A blog formerly known as Bookishness

By Charles Matthews

"Dazzled by so many and such marvelous inventions, the people of Macondo ... became indignant over the living images that the prosperous merchant Bruno Crespi projected in the theater with the lion-head ticket windows, for a character who had died and was buried in one film and for whose misfortune tears had been shed would reappear alive and transformed into an Arab in the next one. The audience, who had paid two cents apiece to share the difficulties of the actors, would not tolerate that outlandish fraud and they broke up the seats. The mayor, at the urging of Bruno Crespi, explained in a proclamation that the cinema was a machine of illusions that did not merit the emotional outbursts of the audience. With that discouraging explanation many ... decided not to return to the movies, considering that they already had too many troubles of their own to weep over the acted-out misfortunes of imaginary beings."
--Gabriel García Márquez, One Hundred Years of Solitude

Sunday, October 11, 2015

Au Hasard Balthazar (Robert Bresson, 1966)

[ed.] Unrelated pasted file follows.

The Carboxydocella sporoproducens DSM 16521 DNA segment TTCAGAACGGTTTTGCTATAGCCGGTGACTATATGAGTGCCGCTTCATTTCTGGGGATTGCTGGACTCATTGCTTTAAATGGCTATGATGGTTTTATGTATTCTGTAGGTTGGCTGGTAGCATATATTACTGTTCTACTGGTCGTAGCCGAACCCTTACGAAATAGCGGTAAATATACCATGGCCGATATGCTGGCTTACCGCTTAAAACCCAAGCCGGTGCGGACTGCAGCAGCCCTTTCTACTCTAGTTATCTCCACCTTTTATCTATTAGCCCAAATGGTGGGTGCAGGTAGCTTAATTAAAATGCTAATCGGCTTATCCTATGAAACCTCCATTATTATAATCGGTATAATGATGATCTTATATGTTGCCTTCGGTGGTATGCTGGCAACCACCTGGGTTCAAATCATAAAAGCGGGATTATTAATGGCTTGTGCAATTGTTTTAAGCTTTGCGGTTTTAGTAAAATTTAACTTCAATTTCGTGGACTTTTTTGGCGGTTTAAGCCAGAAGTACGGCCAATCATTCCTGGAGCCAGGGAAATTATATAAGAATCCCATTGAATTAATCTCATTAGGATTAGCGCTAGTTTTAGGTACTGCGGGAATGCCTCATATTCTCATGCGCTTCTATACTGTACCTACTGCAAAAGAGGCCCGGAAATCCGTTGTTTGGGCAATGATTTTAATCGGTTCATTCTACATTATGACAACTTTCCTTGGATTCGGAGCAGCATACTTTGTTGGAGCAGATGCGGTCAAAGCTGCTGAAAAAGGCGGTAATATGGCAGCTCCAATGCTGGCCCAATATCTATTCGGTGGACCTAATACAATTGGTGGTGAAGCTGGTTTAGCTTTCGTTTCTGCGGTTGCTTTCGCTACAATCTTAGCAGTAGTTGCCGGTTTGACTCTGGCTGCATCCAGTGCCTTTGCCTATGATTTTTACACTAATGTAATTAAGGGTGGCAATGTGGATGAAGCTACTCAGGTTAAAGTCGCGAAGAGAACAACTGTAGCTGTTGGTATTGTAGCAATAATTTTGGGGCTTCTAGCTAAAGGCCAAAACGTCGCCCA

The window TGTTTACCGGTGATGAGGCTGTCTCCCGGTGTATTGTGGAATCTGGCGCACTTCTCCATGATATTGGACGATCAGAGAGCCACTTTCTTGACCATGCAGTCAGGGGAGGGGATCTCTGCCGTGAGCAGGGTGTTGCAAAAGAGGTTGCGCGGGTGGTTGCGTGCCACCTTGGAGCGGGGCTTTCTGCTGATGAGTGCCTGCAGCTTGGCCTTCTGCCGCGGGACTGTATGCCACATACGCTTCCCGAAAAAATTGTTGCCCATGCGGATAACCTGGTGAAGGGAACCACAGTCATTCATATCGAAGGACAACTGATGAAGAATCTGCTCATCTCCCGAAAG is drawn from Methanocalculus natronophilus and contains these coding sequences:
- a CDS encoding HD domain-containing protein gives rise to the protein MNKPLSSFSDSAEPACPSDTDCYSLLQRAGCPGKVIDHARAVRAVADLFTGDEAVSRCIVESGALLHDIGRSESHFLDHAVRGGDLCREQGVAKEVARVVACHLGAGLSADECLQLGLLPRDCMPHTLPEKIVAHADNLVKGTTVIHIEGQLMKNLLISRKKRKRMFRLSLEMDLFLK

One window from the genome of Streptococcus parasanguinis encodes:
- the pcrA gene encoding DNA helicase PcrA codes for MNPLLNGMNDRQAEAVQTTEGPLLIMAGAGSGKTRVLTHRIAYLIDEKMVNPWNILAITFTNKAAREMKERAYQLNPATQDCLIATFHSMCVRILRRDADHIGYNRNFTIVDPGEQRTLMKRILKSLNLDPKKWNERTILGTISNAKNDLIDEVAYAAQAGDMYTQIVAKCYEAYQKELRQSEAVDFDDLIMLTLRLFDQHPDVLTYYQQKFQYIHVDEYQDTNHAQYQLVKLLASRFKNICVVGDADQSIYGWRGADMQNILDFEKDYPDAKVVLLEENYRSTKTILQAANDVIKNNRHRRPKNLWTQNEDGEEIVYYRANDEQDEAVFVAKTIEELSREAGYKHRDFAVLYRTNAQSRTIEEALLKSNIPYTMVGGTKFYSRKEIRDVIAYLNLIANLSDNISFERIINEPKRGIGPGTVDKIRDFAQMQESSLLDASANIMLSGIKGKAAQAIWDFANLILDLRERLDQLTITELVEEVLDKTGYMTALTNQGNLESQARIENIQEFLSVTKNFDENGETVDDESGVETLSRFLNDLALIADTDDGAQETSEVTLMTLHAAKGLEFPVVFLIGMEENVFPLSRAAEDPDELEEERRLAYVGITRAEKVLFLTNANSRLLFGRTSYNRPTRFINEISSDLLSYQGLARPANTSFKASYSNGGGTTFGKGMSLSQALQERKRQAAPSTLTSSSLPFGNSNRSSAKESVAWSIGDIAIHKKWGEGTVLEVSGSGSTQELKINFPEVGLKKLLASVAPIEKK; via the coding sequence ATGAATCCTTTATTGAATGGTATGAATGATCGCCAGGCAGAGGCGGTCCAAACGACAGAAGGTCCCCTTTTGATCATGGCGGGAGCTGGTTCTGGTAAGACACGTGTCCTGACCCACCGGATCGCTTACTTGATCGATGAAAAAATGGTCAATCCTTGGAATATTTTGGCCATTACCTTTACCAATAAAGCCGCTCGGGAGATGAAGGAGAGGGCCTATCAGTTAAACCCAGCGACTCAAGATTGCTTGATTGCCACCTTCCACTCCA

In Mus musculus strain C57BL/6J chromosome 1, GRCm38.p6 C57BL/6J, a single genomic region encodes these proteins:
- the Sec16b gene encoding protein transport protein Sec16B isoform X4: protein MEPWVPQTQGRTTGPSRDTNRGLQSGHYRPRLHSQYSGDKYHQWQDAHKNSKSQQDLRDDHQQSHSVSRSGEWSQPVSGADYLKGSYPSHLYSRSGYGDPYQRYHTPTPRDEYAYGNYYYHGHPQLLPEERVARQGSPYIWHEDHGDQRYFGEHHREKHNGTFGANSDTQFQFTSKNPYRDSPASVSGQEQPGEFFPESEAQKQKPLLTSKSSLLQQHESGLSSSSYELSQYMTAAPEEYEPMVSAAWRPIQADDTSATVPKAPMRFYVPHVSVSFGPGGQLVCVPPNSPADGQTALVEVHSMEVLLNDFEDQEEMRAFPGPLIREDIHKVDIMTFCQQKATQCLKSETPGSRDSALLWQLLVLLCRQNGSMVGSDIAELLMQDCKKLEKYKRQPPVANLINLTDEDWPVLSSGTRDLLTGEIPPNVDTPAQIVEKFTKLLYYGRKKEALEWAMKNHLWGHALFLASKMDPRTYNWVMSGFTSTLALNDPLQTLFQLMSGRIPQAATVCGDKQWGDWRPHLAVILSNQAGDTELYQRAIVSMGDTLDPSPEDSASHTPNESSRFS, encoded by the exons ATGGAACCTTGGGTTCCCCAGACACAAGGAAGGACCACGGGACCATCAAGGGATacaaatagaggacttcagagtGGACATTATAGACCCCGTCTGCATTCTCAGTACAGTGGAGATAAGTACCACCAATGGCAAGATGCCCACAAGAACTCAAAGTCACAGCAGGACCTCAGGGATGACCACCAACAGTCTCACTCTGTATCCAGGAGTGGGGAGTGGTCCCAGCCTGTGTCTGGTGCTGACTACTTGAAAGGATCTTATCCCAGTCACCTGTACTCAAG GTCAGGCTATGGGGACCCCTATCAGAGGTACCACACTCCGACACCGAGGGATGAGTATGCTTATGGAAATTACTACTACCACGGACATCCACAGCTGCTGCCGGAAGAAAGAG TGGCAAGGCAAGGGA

In his book Watching Them Be, James Harvey calls Au Hasard Balthazar "probably the greatest movie I've ever seen," and goes on to quote a number of others, including Jean-Luc Godard, who pretty much agree with him. I can't deny the movie's excellence, though I wouldn't quite go as far as Harvey does. It's a film that will try your patience unless you're willing to take Bresson on his own terms, which means not spelling anything out explicitly about his characters and their relationships. You're left to surmise a great deal about what they're doing and why. In fact, the only character in the film who gets a more or less fully fleshed-out story line is Balthazar himself, and he's a donkey. As usual, the performers are people we've never seen before on screen, and as usual with Bresson, that works out well, especially in the case of Anne Wiazemsky, who plays Marie. Only 19 when she made the film, she brings a freshness and vulnerability to her role that radiates through the deadpan non-acting that Bresson imposed on his performers. (The following year, she made  La Chinoise with Godard -- which may help explain the extent of his enthusiasm for Balthazar -- and became his second wife after his divorce from Anna Karina.)  I happen to be somewhat averse to films that center on animals, particularly if they carry the symbolic freight that Balthazar (whom one character refers to as "a saint") does, but even I couldn't help being touched by his story. This was Bresson's first film with Ghislain Cloquet as cinematographer, and the contrast with his previous film, The Trial of Joan of Arc (1962), shot by his longtime director of photography, Léonce-Henri Burel, is startling. Burel tended to follow Bresson's lead in providing austere images for austere stories, whereas Cloquet brings a romantic edge to his work. I think it only emphasizes the purity of Bresson's intentions.